Simple Jury Persuasion: The Sunshine Samaritan Effect
If you want to prevail at trial, would it be useful to be able to control the weather? New research would say it depends on whether you want the jurors to help the plaintiff or defendant or not. Seriously? Seriously. It’s called the Sunshine Samaritan Effect.
“Your Honor, I’d like to recess until the sun shines…”
European researchers looked at the prior research on human social interactions and sunshine. What they found was that people are more likely to grant interview requests by surveyors when the sun is shining. Food servers who tell you weather conditions are pleasant as they deliver food to your windowless hotel room (a windowless hotel room?) receive larger tips than those who tell you it’s nasty outside. When a restaurant server writes either nothing, a favorable weather condition for the next day, or an unfavorable weather condition for the next day on the back of your check–those customers given a favorable forecast leave a bigger tip. So, curious researchers that they are, the authors of this paper wondered if the good weather effect would translate to spontaneous helping activity toward strangers.
They conducted experiments on sunny and cloudy days between 9am and 1pm in two towns near the Atlantic Coast in France. They did not conduct the experiment in the rain and were careful to only work when the outdoor temperature was between 68 and 75 degrees Fahrenheit. Eight confederates (4 male and 4 female, all around 21 years old and dressed in jeans, t-shirts and boat shoes) approached 221 men and 243 women (estimated to be between age 20 and age 50) at random while they were walking alone in pedestrian streets.
We assume the confederates did not look at all threatening even though they were told to avoid anyone who was “a child, a teenager, an elderly man/woman, or a member of a group”.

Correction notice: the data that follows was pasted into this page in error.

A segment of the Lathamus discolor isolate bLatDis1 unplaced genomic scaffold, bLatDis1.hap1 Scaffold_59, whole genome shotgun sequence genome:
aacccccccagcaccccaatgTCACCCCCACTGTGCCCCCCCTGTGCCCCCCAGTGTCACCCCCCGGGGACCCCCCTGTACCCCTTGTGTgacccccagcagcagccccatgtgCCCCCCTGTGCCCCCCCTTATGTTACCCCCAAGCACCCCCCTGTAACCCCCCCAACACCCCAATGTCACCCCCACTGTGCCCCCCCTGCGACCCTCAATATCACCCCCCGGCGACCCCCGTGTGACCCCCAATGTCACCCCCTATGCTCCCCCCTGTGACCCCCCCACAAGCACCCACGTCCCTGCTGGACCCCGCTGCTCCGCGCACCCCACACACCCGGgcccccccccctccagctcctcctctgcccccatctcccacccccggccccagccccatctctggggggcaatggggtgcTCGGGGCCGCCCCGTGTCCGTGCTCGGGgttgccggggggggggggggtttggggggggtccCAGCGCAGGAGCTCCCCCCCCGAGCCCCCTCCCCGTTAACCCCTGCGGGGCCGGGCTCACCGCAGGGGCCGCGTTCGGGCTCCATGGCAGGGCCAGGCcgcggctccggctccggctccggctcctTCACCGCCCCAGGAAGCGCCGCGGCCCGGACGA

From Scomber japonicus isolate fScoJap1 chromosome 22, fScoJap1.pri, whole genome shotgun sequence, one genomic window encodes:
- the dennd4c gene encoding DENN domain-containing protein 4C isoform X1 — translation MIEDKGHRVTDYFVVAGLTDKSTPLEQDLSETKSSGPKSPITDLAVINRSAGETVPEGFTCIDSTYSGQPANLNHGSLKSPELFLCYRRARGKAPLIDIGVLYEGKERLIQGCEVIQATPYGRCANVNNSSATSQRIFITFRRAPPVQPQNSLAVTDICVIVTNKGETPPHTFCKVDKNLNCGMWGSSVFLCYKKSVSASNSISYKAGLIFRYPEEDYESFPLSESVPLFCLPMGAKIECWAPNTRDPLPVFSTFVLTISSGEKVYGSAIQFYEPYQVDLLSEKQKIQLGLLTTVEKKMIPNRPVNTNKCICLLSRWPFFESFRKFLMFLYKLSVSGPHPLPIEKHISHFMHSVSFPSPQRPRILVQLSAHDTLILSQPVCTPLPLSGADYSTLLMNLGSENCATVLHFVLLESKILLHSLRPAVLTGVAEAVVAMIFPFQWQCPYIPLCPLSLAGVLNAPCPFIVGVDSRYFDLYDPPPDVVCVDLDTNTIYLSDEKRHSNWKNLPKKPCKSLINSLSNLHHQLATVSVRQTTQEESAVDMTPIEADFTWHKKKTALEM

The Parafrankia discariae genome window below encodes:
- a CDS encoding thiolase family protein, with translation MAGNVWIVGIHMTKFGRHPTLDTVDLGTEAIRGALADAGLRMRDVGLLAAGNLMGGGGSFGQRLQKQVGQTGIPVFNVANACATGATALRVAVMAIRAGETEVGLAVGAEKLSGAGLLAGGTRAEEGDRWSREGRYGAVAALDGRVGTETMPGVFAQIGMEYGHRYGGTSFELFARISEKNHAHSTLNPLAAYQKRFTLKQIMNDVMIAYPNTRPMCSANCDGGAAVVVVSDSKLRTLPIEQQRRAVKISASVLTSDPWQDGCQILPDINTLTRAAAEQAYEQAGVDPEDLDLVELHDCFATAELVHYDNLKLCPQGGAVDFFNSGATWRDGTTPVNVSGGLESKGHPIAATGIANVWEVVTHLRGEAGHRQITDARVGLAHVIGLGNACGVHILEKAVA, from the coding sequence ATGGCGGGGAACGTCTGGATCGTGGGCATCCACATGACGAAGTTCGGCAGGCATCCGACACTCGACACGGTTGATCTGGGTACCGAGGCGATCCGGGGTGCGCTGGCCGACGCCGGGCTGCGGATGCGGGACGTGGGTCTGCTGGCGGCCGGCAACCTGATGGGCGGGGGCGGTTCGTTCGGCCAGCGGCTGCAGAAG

The confederates (who carried a handbag–presumably a “man bag” for the males) would identify a target passerby and begin walking in the same direction but about 10 feet in front of the target. Then, they would “accidentally drop a glove”. (Why they would have gloves on sunny days was not explained.) Observers (strategically placed 164 feet away and with apparently excellent eyesight or good binoculars) noted the reaction of the passerby, his/her gender and an estimate of the target age.
“Responses were recorded if the target passerby warned the confederate within 10 seconds of dropping the glove. If not, the confederate acted as if he/she was searching for something within his/her handbag, looked around in surprise, and returned to pick up the glove without looking at the participant.”
And here’s what happened. When it was a sunny day, 65.3% of the participants spontaneously helped the confederate by alerting them to the dropped glove within 10 seconds. On cloudy days, only 53.3% of them did. This, the researchers inform us, is statistically significant at the p = .009 level. They conclude we are more likely to help spontaneously on predominantly sunny days.
And that is why you may want to consider the impact of the weather on helping behavior. There is research that says asking for help is more successful on sunny days. Now this research says spontaneous helping is more likely on sunny days as well.
Guéguen, N., & Lamy, L. (2013). Weather and Helping: Additional Evidence of the Effect of the Sunshine Samaritan The Journal of Social Psychology, 153 (2), 123-126 DOI: 10.1080/00224545.2012.720618